In turn, success overseas revitalized the CIC at home. By the summer of 1945 it was clear that the evisceration of the Counter Intelligence Corps had deprived the Army counterintelligence function of essential institutional support just as needs were increasing. The Army’s role in the occupation of a defeated Germany had placed new demands on the depleted CIC detachments in the European theater, and the pending expansion of military operations in the Pacific to the Japanese mainland threatened to pose even greater potential counterintelligence problems. But the Army now lacked any effective mechanism either to procure new counterintelligence specialists or to redeploy those it already had. Although the Military Intelligence Training Center at Camp Ritchie had begun training counterintelligence personnel in August 1944, the Camp Ritchie program stressed combat intelligence rather than counterintelligence. Moreover, there was no rotation base for the Army’s counterintelligence personnel, since any members of the Counter Intelligence Corps shipped back to the United States were reassigned as individuals to the Army general replacement pool and were lost to their specialty.
These considerations led to the reestablishment of the Counter Intelligence Corps in the continental United States. In July 1945 the Office of Chief, Counter Intelligence Corps, was restored, a new CIC Center and School organized, and both elements placed under the control of the Intelligence Division of the Army Service Forces. Originally located at Fort Meade, the school soon moved to Camp Holabird. In August the Security Intelligence Corps was released from the control of the provost marshal and reassigned to the Intelligence Division, paving the way for its eventual merger into the CIC
From the Atomic Heritage Foundation
CIC Records: A Valuable Tool for
The records of the US Army’s Counter Intelligence Corps (CIC) are invaluable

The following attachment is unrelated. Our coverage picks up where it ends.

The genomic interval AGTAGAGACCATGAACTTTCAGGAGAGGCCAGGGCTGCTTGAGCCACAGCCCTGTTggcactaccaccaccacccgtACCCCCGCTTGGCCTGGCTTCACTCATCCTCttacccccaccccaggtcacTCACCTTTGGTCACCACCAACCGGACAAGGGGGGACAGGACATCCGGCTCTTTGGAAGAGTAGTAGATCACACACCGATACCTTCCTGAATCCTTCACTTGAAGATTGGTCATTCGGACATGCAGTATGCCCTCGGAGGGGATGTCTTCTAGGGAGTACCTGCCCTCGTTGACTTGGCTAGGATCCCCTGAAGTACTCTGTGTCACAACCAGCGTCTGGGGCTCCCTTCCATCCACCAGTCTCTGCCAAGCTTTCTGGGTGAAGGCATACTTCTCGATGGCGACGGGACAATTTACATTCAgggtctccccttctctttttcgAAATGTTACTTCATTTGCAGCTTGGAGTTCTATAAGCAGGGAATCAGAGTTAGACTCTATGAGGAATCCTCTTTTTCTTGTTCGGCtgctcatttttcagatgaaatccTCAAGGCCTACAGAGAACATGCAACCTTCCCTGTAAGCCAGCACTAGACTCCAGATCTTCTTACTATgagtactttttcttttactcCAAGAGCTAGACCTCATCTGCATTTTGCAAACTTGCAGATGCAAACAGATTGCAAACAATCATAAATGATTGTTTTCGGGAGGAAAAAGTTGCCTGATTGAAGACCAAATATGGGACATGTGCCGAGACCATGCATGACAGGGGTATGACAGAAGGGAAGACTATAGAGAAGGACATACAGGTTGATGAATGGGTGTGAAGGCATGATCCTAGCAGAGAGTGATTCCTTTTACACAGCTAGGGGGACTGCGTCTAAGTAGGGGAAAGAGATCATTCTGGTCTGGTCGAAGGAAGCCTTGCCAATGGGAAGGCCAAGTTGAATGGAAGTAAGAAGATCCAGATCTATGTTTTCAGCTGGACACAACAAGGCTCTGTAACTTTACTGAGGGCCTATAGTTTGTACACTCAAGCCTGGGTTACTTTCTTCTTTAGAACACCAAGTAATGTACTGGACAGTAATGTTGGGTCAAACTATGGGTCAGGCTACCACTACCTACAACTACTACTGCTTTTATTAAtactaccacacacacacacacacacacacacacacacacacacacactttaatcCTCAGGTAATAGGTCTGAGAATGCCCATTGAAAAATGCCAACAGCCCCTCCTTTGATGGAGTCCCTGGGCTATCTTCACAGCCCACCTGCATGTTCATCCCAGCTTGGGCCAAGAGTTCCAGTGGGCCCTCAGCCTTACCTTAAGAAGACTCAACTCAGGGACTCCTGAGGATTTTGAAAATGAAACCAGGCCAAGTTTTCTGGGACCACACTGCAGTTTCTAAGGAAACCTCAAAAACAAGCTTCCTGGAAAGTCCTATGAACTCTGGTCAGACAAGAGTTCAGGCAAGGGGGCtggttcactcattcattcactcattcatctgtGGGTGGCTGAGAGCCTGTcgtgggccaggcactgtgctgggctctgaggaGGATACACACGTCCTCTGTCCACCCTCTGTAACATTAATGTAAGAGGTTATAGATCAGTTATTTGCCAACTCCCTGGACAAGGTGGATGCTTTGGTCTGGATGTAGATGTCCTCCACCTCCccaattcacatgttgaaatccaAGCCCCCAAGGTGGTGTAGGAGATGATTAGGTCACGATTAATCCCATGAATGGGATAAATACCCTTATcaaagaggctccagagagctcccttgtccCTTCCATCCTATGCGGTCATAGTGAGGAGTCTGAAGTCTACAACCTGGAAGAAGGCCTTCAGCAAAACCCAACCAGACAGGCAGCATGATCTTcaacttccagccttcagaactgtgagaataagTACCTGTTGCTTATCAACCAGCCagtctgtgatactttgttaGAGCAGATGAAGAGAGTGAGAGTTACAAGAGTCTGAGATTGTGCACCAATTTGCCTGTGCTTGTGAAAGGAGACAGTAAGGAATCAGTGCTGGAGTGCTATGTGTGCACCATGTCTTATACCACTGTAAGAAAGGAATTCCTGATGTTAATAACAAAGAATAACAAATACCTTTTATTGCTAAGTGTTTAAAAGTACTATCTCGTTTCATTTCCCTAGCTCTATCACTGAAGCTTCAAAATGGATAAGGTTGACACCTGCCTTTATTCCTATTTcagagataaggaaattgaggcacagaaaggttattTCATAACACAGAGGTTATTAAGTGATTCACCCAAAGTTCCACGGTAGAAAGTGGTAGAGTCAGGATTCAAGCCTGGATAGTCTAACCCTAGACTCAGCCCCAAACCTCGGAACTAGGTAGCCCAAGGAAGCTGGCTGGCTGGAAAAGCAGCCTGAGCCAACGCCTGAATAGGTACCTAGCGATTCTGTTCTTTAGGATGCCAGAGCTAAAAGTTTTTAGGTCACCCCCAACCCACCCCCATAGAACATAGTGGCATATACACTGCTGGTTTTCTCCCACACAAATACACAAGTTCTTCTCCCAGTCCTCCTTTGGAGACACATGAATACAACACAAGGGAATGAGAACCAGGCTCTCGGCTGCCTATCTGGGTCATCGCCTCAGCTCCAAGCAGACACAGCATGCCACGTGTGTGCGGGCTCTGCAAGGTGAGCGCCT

for students of intelligence and military history. This little-known but
important organization played a significant role during World War II and the
first decade of the Cold War. While the historical community has pressed for
the declassification of records from the World War II-era Office of
Strategic Services (OSS) and the post-war CIA, CIC’s records, in fact,
promise to shed even greater light on American intelligence activities than
has been previously recognized.
Formed in 1942, the Counter Intelligence Corps’s mandate was to “contribute
to the operations of the Army Establishment through the detection of
treason, sedition, subversive activity, or disaffection, and the detection,
prevention, or neutralization of espionage and sabotage within or directed
against the Army Establishment and the areas of its jurisdiction.” CIC drew
its antecedents from the World War I Corps of Intelligence Police, although
it did not become a significant intelligence organization until World War
II. It gained in status until 1961, when it merged into the newly formed
Intelligence Corps. While CIC concentrated on counterintelligence during
World War II, it expanded into the positive collection of intelligence
behind the Iron Curtain in the years after 1945.
CIC took its missions seriously and, by 1943, it counted over 50,000
informants within the ranks of the US Army. These informants, usually at the
ratio of one per 30 soldiers, provided some 150,000 monthly reports on the
subversive activities of their fellow soldiers. It did not take long for
this security program to become politically controversial, and the Army
forced CIC to curtail its domestic activities.
The new organization really made its mark during the war on foreign shores.
After some difficulties, the CIC deployed detachments at the division,
corps, army, and theater levels to support tactical operations. These
detachments rolled up Nazi stay-behind agents and investigated suspect
civilians and enemy personnel throughout all theaters of the war. CIC field